CCAFS/FAO/WB: Actions needed to halt deforestation and promote climate-smart agriculture
International Food Policy Research Institute (IFPRI)
15:15-16:45, TRAM

Halting deforestation while incentivizing agriculture is key to maximizing mitigation and bolstering food security. This session presents successful climate-smart agricultural practices and discusses innovative ways to combine incentives to agriculture with the strengthening of forest governance through REDD+.

REDD+ Roundtable: Issues for 2011
Wildlife Conservation Society (WCS)
15:15-16:45, RAIL

TNC, WCS, RA, CI, UCS, IPAM, EDF, WHRC, and World Vision International provide guidance on how issues such as REDD+ financing, reference levels, MRV, and safeguards can be addressed

Developing Indigenous-Sensitive and Gender-Sensitive MRV Tools and Instruments
Tebtebba Foundation
18:15-19:45, SOLAR

The side event shares indigenous peoples’ initiatives to develop indigenous- and gender-sensitive monitoring tools and instruments for REDD+. These can be used by indigenous peoples to monitor and verify REDD+ schemes at the country level, especially in indigenous peoples’ territories.

Sparing vs. Sharing: Addressing drivers of deforestation and forest degradation
International Centre for Research in Agroforestry (ICRAF)
20:00-21:30, WIND

Most drivers of deforestation lie outside the forest and must be properly addressed in order to be effective. Agricultural intensification, either by separating the two domains or by creating polycultural landscapes are two ways to reduce pressures on forests.

Bioenergy, Sustainability and Trade-offs: Can We Avoid Deforestation while Promoting Bioenergy?
Joanneum Research (JR)
20:00-21:30, METRO

A CIFOR project is investigating the implications of biofuel development. We present results for the carbon stock changes from specific case studies, new accounting approaches, and methods for allocating land-use impacts across source of biomass (food, feed, fuel and fibre).

Agriculture in Climate Negotiations: A Developing Country Perspective
Centre for Community Economics and Development Consultants Society (CECOEDECON)
20:00-21:30, TRAM

The panel will discuss centrality of agriculture and food security in climate debate and debate contentious issues from a developing country perspective viz. mitigation Vs. adaptation and CDM in carbon soil sequestration.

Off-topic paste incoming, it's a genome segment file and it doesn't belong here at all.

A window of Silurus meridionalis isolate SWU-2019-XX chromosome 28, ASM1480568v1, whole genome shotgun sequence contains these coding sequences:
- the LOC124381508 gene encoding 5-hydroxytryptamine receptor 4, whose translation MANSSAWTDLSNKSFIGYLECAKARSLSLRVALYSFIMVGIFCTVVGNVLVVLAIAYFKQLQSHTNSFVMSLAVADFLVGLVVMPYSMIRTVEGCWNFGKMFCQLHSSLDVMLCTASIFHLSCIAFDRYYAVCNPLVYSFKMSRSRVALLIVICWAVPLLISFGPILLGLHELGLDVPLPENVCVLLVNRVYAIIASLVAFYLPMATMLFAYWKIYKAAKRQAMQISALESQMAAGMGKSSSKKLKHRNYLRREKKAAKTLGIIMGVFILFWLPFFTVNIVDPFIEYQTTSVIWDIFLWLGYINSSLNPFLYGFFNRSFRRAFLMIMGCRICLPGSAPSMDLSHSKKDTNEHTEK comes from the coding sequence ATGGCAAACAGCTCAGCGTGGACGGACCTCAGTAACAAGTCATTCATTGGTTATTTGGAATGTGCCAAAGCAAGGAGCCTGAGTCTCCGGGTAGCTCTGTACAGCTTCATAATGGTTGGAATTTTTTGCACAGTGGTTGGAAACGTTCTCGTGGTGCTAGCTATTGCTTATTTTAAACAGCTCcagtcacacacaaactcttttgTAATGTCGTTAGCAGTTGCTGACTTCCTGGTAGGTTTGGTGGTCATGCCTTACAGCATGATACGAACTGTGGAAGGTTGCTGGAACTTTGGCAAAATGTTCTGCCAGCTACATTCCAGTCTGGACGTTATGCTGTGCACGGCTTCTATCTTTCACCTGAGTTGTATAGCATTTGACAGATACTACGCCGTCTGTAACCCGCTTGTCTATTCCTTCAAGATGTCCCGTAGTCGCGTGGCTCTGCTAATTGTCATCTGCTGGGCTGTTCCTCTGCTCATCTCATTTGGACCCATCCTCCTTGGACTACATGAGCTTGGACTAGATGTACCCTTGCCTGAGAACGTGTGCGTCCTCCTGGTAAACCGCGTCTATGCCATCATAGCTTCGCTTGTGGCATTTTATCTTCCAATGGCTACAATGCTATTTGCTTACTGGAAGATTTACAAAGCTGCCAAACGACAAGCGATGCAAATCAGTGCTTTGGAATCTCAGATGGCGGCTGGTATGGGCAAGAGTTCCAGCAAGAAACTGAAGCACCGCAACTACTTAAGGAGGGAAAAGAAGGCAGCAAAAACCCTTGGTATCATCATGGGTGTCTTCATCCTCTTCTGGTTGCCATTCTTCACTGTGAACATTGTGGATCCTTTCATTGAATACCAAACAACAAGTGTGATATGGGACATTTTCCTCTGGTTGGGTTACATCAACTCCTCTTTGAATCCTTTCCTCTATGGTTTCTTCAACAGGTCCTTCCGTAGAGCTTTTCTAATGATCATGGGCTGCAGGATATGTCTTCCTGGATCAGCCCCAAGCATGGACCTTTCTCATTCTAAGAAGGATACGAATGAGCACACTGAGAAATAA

Putting ambition back into LULUCF
BirdLife International
15:15-16:45, TRAM

Climate Action Network International takes a fresh look at how LULUCF could deliver for the climate.

Modalities for REDD+ Reference Levels: Technical and Procedural Issues
Meridian Institute

A group of independent, international expert authors have produced a report intended to provide an objective analysis of technical and procedural issues associated with setting modalities for REDD+ reference levels. This assessment (and potentially a second leading up to the COP‐17 in Durban), is intended to inform the Government of Norway’s International Climate and Forest Initiative and other key stakeholders and government negotiators. The Meridian Institute, a nonprofit NGO internationally recognized for convening and facilitating neutral and independent dialogues and assessments, was commissioned to facilitate the report’s production.

Adaptation and African Pastoralism: Knowledge Systems, Meteorology and Policy Making
Indigenous People of Africa Coordinating Committee (IPACC)
20:00-21:30, SOLAR

UNESCO and IPACC present a panel on adaptation, traditional knowledge, meteorology and policy making. Climate adaptation works on different scales and requires an interface of different systems of knowledge. African pastoralists, meteorologists and policy makers create synergies between their perspectives.

Civil society advice for REDD+ related national monitoring and reporting information systems
Rainforest Foundation Norway (RFN)
20:00-21:30, METRO

The quality of national information systems for monitoring and reporting on safeguards depend on their ability to capture country specific safeguard challenges and gaps. Civil Society from selected rainforest countries provide their updates, analysis and advice.

FRIDAY, 10 JUNE 2011

Geo-engineering and Biodiversity
CBD Secretariat